Ridley Scott’s Scott Free Productions picked up Claire, a thriller spec by Brad Ingelsby. Claire follows a mother who protects her daughter after she falls in with the wrong crowd. Leonardo DiCaprio and Tobey Maguire will produce Wayne Lemon’s spec The Havana Affair, a true-story thriller about the CIA’s Operation Mongoose. Amazon Studios is moving forward with Max Hurwitz’s Black List spec Forgive Me, a biopic about 60 Minutes’  Mike Wallace and his struggles with depression. Finally, Jason Bateman will produce Jesse Zwick, Allan Haldeman, Emerson Davis, and Michael Weintraub's untitled crime script based on Operation Pandora's Box, a sting operation that resulted in Los Angeles Sheriff Lee Baca's resignation in 2014. 

Read more script sales

Script Pipeline Deadlines & Announcements

2016 Screenwriting Competition - March 1st (early)

2016 TV Writing Competition - March 1st (early)

2015 Great Idea Contest winners announced in February

2015 First Look Project winners announced in March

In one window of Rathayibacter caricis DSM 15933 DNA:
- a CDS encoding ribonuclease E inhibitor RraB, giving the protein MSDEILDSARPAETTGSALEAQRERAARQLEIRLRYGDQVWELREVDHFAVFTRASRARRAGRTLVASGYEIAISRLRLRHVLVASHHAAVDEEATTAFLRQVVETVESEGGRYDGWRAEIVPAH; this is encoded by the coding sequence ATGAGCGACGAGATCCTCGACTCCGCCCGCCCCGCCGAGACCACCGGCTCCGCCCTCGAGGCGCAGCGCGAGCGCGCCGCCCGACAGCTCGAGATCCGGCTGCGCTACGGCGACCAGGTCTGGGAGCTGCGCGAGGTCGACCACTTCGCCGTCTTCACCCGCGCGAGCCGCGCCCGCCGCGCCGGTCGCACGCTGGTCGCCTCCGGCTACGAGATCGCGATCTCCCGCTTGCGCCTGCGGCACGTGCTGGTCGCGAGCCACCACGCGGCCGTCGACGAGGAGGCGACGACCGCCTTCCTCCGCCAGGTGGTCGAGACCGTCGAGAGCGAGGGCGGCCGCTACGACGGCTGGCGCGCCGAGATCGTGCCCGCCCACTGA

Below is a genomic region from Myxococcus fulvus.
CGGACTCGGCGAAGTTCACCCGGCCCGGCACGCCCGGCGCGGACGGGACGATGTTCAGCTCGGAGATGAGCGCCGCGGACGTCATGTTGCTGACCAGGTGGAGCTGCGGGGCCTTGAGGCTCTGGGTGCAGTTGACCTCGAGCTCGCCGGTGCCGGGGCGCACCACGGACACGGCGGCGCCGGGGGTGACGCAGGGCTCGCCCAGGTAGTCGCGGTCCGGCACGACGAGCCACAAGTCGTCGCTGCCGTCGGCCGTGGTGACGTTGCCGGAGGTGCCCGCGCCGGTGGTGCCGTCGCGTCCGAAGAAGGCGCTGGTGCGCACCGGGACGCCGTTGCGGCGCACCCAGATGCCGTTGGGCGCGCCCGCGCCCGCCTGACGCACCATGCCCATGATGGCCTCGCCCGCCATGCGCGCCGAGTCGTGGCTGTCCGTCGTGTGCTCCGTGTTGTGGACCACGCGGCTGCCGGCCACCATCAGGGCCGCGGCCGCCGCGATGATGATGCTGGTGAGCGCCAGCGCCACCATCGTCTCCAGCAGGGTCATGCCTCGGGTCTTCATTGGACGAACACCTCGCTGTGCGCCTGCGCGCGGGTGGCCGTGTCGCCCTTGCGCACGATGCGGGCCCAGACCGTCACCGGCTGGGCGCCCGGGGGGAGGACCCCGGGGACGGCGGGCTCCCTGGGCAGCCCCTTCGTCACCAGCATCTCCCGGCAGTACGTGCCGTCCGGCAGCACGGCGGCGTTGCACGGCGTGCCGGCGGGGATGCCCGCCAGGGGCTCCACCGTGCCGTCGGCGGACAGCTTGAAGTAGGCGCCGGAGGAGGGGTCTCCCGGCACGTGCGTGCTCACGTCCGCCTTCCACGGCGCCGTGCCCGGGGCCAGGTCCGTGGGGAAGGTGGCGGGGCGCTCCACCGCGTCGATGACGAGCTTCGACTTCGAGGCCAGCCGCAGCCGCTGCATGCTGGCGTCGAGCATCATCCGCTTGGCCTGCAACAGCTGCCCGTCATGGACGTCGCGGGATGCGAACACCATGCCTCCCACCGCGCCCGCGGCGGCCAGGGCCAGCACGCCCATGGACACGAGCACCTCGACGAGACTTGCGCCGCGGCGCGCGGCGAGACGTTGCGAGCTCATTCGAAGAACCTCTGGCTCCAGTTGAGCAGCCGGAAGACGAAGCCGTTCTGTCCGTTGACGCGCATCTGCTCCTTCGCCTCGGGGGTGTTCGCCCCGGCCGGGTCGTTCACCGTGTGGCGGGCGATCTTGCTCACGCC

Me and Earl and the Dying Girl – Screenplay

One of the best dramas last year was also one of the funniest comedies. However, the emotional aspects only worked because the movie is so funny. 

Me and Earl and the Dying Girl, adapted by Jesse Andrews from his own book and directed by Alfonso Gomez-Rejon, won both the Audience Award and Grand Jury Prize at Sundance last year, but the film came and went unnoticed when it was released. And it's not hard to see why: It's got all the quirk of Little Miss Sunshine, but one of its principle characters is a 17-year-old girl dying of leukemia, Rachel. On top of that, the main character Greg (he's the "me" in the title) only hangs out with her because his mom's making him. So yeah.

Read the Me and Earl and the Dying Girl Screenplay

"Tread your own path, quote your own inspirational quotes, write original stories, regret nothing. "